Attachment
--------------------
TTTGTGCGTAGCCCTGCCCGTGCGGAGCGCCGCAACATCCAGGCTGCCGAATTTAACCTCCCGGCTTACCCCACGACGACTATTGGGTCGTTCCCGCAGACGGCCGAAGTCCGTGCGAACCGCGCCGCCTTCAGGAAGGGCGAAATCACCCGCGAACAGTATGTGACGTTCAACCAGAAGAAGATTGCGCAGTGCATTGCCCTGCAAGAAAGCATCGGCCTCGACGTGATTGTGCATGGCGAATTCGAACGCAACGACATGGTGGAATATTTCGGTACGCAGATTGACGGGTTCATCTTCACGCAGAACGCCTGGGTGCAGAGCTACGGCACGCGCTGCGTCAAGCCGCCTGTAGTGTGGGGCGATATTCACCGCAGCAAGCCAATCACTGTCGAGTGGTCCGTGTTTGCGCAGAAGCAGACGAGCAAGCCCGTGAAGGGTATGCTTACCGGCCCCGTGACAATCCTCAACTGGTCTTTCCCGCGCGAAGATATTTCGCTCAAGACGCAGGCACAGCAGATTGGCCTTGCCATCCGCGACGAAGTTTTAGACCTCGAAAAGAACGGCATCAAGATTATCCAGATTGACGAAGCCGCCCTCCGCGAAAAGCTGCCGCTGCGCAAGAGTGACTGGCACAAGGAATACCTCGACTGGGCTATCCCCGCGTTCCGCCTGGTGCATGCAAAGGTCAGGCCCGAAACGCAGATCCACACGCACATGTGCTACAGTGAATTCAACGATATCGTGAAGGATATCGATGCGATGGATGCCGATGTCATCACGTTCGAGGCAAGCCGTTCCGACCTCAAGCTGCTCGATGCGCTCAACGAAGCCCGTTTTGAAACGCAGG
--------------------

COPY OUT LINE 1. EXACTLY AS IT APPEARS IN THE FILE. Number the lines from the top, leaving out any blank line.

TTTGTGCGTAGCCCTGCCCGTGCGGAGCGCCGCAACATCCAGGCTGCCGAATTTAACCTCCCGGCTTACCCCACGACGACTATTGGGTCGTTCCCGCAGACGGCCGAAGTCCGTGCGAACCGCGCCGCCTTCAGGAAGGGCGAAATCACCCGCGAACAGTATGTGACGTTCAACCAGAAGAAGATTGCGCAGTGCATTGCCCTGCAAGAAAGCATCGGCCTCGACGTGATTGTGCATGGCGAATTCGAACGCAACGACATGGTGGAATATTTCGGTACGCAGATTGACGGGTTCATCTTCACGCAGAACGCCTGGGTGCAGAGCTACGGCACGCGCTGCGTCAAGCCGCCTGTAGTGTGGGGCGATATTCACCGCAGCAAGCCAATCACTGTCGAGTGGTCCGTGTTTGCGCAGAAGCAGACGAGCAAGCCCGTGAAGGGTATGCTTACCGGCCCCGTGACAATCCTCAACTGGTCTTTCCCGCGCGAAGATATTTCGCTCAAGACGCAGGCACAGCAGATTGGCCTTGCCATCCGCGACGAAGTTTTAGACCTCGAAAAGAACGGCATCAAGATTATCCAGATTGACGAAGCCGCCCTCCGCGAAAAGCTGCCGCTGCGCAAGAGTGACTGGCACAAGGAATACCTCGACTGGGCTATCCCCGCGTTCCGCCTGGTGCATGCAAAGGTCAGGCCCGAAACGCAGATCCACACGCACATGTGCTACAGTGAATTCAACGATATCGTGAAGGATATCGATGCGATGGATGCCGATGTCATCACGTTCGAGGCAAGCCGTTCCGACCTCAAGCTGCTCGATGCGCTCAACGAAGCCCGTTTTGAAACGCAGG